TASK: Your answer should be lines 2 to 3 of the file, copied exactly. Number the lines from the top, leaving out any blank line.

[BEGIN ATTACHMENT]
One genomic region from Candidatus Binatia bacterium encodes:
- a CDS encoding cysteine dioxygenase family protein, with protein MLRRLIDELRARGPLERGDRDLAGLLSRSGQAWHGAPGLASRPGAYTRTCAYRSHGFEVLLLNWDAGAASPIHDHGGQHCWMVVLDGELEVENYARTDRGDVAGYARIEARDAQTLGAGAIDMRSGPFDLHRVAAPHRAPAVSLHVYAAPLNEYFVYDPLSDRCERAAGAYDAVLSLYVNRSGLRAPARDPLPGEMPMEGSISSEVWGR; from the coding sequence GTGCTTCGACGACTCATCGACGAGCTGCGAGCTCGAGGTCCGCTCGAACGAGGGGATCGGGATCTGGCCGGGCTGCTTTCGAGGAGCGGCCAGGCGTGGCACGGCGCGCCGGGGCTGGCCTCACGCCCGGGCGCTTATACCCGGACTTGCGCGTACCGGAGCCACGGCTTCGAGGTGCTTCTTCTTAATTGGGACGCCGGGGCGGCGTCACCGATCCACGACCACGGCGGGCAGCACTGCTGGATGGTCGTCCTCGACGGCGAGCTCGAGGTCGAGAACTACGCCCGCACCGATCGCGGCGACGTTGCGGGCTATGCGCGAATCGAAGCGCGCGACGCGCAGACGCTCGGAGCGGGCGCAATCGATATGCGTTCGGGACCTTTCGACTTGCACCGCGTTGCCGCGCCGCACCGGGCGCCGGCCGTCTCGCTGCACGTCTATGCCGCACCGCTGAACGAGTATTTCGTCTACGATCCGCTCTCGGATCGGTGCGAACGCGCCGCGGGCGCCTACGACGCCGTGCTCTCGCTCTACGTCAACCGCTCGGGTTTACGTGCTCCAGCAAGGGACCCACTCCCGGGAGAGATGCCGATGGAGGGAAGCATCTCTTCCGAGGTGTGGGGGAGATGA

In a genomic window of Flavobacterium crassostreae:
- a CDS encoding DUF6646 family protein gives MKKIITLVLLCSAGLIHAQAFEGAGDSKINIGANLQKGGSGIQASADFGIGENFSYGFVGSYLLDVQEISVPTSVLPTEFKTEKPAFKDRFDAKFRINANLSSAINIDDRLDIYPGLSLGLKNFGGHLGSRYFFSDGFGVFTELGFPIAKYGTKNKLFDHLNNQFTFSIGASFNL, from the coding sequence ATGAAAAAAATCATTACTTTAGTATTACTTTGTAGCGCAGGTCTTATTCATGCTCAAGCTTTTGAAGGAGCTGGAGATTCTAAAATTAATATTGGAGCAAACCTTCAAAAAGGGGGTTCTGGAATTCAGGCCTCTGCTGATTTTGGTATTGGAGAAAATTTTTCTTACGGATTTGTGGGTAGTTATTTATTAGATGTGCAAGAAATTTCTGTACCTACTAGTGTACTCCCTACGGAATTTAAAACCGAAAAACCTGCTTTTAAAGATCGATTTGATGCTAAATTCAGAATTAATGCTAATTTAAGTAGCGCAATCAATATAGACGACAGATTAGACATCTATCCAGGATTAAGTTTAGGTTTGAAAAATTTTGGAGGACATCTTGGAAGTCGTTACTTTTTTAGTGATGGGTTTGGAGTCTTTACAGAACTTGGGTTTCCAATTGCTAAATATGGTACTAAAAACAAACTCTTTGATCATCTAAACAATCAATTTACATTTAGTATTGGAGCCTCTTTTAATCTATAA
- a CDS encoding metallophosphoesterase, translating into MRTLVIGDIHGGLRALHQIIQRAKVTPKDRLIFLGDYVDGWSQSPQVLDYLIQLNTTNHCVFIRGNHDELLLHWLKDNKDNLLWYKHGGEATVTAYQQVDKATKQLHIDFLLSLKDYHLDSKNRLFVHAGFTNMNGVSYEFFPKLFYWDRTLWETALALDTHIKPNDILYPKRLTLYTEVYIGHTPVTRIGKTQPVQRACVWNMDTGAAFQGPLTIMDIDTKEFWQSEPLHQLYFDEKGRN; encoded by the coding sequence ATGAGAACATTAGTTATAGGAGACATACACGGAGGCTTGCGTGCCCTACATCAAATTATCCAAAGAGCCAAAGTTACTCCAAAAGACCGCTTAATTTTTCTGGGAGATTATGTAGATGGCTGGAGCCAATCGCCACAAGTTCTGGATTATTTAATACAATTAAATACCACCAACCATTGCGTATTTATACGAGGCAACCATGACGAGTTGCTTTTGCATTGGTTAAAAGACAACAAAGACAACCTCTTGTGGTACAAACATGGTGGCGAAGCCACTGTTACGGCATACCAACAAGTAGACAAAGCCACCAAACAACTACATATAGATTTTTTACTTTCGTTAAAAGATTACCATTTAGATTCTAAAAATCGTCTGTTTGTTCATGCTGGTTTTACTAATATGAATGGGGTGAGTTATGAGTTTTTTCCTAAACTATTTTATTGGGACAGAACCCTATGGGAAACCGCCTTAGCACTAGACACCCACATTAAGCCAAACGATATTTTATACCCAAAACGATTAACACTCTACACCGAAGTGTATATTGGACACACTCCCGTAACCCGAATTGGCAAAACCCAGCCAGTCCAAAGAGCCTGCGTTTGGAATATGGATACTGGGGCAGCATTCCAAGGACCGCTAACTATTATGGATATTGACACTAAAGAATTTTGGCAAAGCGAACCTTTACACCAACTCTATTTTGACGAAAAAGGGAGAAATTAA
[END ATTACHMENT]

- a CDS encoding cysteine dioxygenase family protein, with protein MLRRLIDELRARGPLERGDRDLAGLLSRSGQAWHGAPGLASRPGAYTRTCAYRSHGFEVLLLNWDAGAASPIHDHGGQHCWMVVLDGELEVENYARTDRGDVAGYARIEARDAQTLGAGAIDMRSGPFDLHRVAAPHRAPAVSLHVYAAPLNEYFVYDPLSDRCERAAGAYDAVLSLYVNRSGLRAPARDPLPGEMPMEGSISSEVWGR; from the coding sequence GTGCTTCGACGACTCATCGACGAGCTGCGAGCTCGAGGTCCGCTCGAACGAGGGGATCGGGATCTGGCCGGGCTGCTTTCGAGGAGCGGCCAGGCGTGGCACGGCGCGCCGGGGCTGGCCTCACGCCCGGGCGCTTATACCCGGACTTGCGCGTACCGGAGCCACGGCTTCGAGGTGCTTCTTCTTAATTGGGACGCCGGGGCGGCGTCACCGATCCACGACCACGGCGGGCAGCACTGCTGGATGGTCGTCCTCGACGGCGAGCTCGAGGTCGAGAACTACGCCCGCACCGATCGCGGCGACGTTGCGGGCTATGCGCGAATCGAAGCGCGCGACGCGCAGACGCTCGGAGCGGGCGCAATCGATATGCGTTCGGGACCTTTCGACTTGCACCGCGTTGCCGCGCCGCACCGGGCGCCGGCCGTCTCGCTGCACGTCTATGCCGCACCGCTGAACGAGTATTTCGTCTACGATCCGCTCTCGGATCGGTGCGAACGCGCCGCGGGCGCCTACGACGCCGTGCTCTCGCTCTACGTCAACCGCTCGGGTTTACGTGCTCCAGCAAGGGACCCACTCCCGGGAGAGATGCCGATGGAGGGAAGCATCTCTTCCGAGGTGTGGGGGAGATGA

In a genomic window of Flavobacterium crassostreae: